Background: Short-term supervised exercise interventions improve health-related fitness in lung cancer survivors; however, sustained exercise is required to maintain the health benefits. The impact of exercise interventions on motivational outcomes may be important for long-term exercise adoption.
Objective: The objective of this study was to examine the effects of a 10-week supervised progressive resistance exercise training program on lung cancer survivors’ motivational outcomes based on the Theory of Planned Behavior (TPB).
Methods: Posttreatment lung cancer survivors were recruited to undergo a 10-week supervised resistance exercise training intervention. The 2-component model of the TPB was measured at baseline and after intervention.
Results: Fifteen participants completed assessments of TPB measures. Significant increases in self-efficacy (P = .022) and perceived controllability (P = .032) and a nonsignificant increase in affective attitude (P = .090) were observed after intervention. Intention was significantly lower at postintervention (P = .044). Significant correlates of postintervention intention were instrumental attitude (P = .001), self-efficacy (P = .004), perceived behavioral control (P = .009), and affective attitude (P = .044). At postintervention, self-efficacy was significantly correlated with planning (P < .046).
Conclusions: Short-term supervised resistance exercise training may improve some motivational outcomes for lung cancer survivors. Intentions appeared to be weakened after the intervention, but there are methodological explanations for this finding.
Implications for Practice: Participation in short-term supervised resistance exercise may be an effective method to improve some motivational factors related to exercise in lung cancer survivors. More research is needed to examine the long-term effects of supervised resistance exercise on motivational outcomes in lung cancer survivors. Strategies to maintain motivational changes that occur following a supervised resistance exercise intervention need to be investigated.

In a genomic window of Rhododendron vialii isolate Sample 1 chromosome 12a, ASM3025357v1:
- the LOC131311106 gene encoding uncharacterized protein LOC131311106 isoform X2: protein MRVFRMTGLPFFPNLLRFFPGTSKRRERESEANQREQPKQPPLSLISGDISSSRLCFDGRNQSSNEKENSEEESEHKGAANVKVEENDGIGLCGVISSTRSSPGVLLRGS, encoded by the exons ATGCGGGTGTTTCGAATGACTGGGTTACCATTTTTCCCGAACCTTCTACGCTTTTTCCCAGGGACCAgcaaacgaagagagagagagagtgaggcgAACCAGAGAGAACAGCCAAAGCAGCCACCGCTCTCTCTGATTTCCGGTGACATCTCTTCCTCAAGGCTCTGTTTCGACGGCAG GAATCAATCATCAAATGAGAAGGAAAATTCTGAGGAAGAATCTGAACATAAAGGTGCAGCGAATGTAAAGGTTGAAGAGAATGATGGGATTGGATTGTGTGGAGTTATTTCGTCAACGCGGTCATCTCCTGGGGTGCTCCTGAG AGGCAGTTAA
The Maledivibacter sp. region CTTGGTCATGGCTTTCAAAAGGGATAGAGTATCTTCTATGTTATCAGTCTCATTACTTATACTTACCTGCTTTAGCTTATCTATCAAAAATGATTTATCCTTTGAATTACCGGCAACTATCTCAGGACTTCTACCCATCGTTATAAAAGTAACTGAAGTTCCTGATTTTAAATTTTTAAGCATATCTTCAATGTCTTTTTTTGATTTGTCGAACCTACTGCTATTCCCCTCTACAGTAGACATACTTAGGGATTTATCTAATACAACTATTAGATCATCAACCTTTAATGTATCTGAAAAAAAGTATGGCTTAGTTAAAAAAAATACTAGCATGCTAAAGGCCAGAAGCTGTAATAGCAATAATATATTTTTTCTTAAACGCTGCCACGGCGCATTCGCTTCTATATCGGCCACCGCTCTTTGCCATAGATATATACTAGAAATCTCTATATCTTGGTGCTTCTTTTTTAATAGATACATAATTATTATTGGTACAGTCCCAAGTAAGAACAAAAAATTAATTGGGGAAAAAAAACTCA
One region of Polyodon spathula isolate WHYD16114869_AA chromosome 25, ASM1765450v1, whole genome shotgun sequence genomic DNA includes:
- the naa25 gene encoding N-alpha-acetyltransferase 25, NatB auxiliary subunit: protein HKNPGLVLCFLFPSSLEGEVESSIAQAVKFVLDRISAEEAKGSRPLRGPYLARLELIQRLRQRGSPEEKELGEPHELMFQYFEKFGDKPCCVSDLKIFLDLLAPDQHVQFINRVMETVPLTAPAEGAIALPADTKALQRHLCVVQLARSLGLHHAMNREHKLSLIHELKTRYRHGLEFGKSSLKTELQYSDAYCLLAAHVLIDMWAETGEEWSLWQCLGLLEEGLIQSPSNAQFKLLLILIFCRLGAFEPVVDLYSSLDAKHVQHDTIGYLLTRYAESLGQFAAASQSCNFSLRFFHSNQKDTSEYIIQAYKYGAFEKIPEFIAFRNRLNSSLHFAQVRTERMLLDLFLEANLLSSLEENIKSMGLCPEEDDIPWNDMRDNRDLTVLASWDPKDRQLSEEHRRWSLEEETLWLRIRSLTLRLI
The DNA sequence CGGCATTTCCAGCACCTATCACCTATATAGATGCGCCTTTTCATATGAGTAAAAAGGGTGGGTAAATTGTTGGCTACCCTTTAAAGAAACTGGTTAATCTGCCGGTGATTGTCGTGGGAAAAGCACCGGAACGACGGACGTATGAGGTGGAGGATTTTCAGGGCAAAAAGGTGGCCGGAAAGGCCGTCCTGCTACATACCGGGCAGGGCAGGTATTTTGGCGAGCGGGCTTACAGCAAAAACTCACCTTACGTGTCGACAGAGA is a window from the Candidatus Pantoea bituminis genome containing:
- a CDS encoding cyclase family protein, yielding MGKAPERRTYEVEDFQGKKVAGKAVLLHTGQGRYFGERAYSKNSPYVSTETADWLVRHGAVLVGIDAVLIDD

Author Affiliations: Faculty of Physical Education and Recreation (Drs Peddle-McIntyre, Bell, Courneya) and Agricultural, Food, and Nutritional Science (Dr McCargar), University of Alberta, Edmonton, Canada; ECU Health and Wellness Institute, Edith Cowan University Western Australia, Perth (Dr Peddle-McIntyre); and Department of Oncology, University of Alberta, Cross Cancer Institute, Edmonton, Canada (Dr Fenton).
Dr Peddle-McIntyre was supported by a Research Studentship from the Canadian Cancer Society Research Institute. Dr Courneya is supported by the Canada Research Chairs Program. The other authors have no conflicts of interest todisclose.
Correspondence: Kerry S. Courneya, PhD, Faculty of Physical Education and Recreation, E-488 Van Vliet Center, University of Alberta, Edmonton, AB, Canada, T6G 2H9 (firstname.lastname@example.org).
Accepted for publication January 10, 2012.